I want things easy. And I’m willing to work hard for it. Would I work my whole life to make things easy? Maybe. Working hard makes me (and all humans?) happy: my goal is to make things easy so I don’t have to work. Is that a paradox? Not except under a loose definition. Enigma? Not unless you consider an informal synonym of enigma, “poser.” How about a puzzle, even though puzzle implies a puzzle-maker. Why not? I enjoy being led down the path of deification of the universe so comforting in principle. Pull aside the curtain so I may see the truth. I know, it would destroy my imperfect mind. Meanwhile the need for constant work towards a never-reached goal of having things easy puzzles, if I choose to take up the pieces and try to fit them together.
My version of easy goes something like this: when I want something done I push a button. Shopping? One-click. Taxi? Uber, single-click. Need help getting something done, click and the best available provider does it for me. Need marketing help: I don’t spend months trying to find the right assistant, instead I just press a button and someone is engaged. I’d be willing to work pretty hard to have it so easy. By the way it looks as though I will have to work hard to have these things as it seems anyone can get help but it’s hard to get good help. How about if I accept bad or mediocre help and just baby the person along but just keep hiring all the time so I have the benefit of the net best that we can attract? That’s what everyone else does, isn’t it. Not sure why I’m so late to see the light, although there’s something awfully murky about this light…
I try to build systems at my real estate office to simplify and streamline. I set up procedures so I can just make calls and press buttons. And maybe I’m not the only one who goes about things like this. Looking across the way from the tabletop where I work with my daughter eating her strawberry ice cream I see a woman standing behind pastries behind glass in Japantown. Following protocol. I hesitate to say as a robot while she laughs and smiles politely at the Japanese woman with the dyed white hair carrying away her bag of treats. The pastries are arrayed and served by similar protocols to those I strive to make. Robotic? I don’t know but I’m advised to stop working so hard on protocols and get back to work, let my helpers create the protocols, stand back myself and demand consistent service. It seems to me not only are other businesses protocol-driven but the concept of modernity itself may be synonymous with protocol. We are modern because we allow others to do many things for us, and they do those things following a protocol, whether it’s burger flipping or protocol writing, there’s a protocol for all of it.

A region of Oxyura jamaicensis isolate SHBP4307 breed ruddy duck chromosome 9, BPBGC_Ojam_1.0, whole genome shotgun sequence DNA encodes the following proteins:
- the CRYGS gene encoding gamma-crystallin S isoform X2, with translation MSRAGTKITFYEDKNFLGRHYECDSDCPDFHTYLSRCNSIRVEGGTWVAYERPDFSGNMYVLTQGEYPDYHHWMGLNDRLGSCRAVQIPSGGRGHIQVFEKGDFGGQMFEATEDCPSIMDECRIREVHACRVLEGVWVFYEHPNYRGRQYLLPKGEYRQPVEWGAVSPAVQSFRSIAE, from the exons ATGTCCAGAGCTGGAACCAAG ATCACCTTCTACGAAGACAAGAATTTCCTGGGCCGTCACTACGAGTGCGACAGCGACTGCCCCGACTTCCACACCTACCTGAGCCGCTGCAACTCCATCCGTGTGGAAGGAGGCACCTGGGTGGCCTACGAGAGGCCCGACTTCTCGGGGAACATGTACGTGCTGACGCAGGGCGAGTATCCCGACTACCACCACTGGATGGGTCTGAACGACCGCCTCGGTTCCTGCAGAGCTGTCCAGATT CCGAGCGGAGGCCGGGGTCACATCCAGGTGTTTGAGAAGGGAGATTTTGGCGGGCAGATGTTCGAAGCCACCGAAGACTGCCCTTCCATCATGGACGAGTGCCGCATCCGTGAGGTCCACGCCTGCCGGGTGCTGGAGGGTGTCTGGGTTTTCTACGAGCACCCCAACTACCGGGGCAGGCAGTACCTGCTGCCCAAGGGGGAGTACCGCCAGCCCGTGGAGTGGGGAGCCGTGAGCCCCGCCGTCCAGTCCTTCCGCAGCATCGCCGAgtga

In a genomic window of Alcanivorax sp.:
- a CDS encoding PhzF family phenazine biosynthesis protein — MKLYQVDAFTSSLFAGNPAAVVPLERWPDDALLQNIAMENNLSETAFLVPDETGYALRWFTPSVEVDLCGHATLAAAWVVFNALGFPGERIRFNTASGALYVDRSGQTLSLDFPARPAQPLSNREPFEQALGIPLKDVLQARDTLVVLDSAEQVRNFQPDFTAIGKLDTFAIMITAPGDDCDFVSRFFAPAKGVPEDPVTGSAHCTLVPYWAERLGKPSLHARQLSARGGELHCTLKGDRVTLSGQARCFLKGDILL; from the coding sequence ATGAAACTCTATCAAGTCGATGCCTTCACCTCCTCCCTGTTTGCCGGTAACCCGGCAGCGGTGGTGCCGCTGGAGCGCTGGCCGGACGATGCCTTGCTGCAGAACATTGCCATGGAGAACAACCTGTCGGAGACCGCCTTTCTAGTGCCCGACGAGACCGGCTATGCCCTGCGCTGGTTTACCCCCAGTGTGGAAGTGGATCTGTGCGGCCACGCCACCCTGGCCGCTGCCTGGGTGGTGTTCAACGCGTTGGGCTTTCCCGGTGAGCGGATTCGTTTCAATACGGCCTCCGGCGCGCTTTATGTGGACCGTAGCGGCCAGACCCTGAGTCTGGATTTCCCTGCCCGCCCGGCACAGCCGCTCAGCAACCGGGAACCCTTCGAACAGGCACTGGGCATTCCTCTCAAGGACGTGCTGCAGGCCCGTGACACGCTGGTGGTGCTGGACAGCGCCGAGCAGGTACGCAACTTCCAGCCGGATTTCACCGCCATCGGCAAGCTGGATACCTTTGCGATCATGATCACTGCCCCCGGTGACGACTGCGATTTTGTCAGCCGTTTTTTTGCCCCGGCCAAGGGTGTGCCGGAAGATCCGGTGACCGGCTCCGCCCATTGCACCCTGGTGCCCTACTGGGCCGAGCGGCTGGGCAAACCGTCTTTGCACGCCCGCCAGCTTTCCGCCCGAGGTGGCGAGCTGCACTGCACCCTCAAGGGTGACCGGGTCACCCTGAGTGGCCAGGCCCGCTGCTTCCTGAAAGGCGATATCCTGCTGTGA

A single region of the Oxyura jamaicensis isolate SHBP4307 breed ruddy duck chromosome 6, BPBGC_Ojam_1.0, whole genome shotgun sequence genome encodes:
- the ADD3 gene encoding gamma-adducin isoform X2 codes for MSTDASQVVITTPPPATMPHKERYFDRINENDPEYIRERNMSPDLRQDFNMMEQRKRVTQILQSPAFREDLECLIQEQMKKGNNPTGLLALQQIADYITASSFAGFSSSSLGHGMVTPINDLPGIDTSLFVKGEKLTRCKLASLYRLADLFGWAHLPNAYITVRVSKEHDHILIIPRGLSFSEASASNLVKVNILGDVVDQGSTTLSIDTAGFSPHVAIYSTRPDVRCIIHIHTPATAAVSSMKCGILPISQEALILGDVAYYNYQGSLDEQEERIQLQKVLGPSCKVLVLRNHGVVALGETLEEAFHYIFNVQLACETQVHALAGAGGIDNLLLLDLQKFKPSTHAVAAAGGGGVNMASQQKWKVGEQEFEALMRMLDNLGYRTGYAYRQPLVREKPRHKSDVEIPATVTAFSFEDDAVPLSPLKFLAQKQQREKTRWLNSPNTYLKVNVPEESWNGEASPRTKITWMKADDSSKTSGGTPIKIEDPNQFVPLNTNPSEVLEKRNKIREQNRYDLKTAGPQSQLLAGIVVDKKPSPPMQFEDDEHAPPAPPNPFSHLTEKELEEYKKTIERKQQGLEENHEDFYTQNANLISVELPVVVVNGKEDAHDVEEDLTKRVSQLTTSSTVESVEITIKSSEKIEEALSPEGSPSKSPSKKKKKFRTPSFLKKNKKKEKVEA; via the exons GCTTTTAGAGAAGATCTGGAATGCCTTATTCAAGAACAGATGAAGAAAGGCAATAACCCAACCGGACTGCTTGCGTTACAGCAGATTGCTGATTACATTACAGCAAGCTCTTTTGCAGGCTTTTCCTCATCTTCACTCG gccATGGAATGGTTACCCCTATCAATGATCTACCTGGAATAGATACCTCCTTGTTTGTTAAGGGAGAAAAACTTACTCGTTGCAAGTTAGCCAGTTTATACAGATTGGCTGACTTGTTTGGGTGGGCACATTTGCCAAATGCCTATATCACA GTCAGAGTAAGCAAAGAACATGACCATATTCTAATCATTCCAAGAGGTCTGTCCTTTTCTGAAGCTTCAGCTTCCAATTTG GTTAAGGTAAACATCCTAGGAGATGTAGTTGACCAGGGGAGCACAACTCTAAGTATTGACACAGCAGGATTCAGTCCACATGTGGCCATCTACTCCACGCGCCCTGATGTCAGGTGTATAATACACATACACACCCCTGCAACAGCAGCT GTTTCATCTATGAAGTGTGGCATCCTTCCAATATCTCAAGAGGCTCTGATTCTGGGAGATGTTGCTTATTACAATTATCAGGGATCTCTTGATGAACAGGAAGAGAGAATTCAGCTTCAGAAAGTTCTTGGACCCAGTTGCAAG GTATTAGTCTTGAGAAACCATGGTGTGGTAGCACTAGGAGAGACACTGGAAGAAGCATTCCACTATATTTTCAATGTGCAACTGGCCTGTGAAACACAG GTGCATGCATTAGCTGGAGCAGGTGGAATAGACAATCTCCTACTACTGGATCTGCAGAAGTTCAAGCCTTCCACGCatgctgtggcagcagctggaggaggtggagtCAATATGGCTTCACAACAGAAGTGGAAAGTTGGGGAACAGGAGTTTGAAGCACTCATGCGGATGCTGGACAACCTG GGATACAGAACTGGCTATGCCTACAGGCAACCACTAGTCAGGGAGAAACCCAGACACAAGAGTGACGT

My daughter in third grade is asked to discern between the words triumphant and victorious. I needed the same crossword puzzle clue as she to figure it out. Otherwise I’d have had to get it from context. Part of the dictionary definition of triumphant is victorious, so I’m not the only one who finds them similar. My potential client in a real estate deal today applauded my use of the word intrepid, and then fondly said I had unmitigated gall. I’m glad it was fond but shouldn’t we watch out for fond hopes, such as the hope that this will lead to a listing assignment (six weeks later it hasn’t yet!)? Seems like to be triumphant you have to have unmitigated gall. To be victorious isn’t enough: anyone can beat someone but who can triumph over adversity without boldness? What is it in the Art of War, “Victory is reserved for those willing to pay its price?” I keep wondering what is the price of victory for a commercial real estate broker. I’m unsure whether unmitigated gall carries a high price, as it seems pretty easy. In fact easier all the time. But I’m not sure it doesn’t carry a growing cost, as I have pushed past the edge so long I’m no longer sure whether I can find my way back to mitigation. Are things too easy now? No. Things are as hard as ever, but different things, such as getting along with people with whom I have more than a simple sales opportunity relationship. I can get better at that too. How about mixing unconditional love with unmitigated gall, what could that produce? Well-adjusted kids.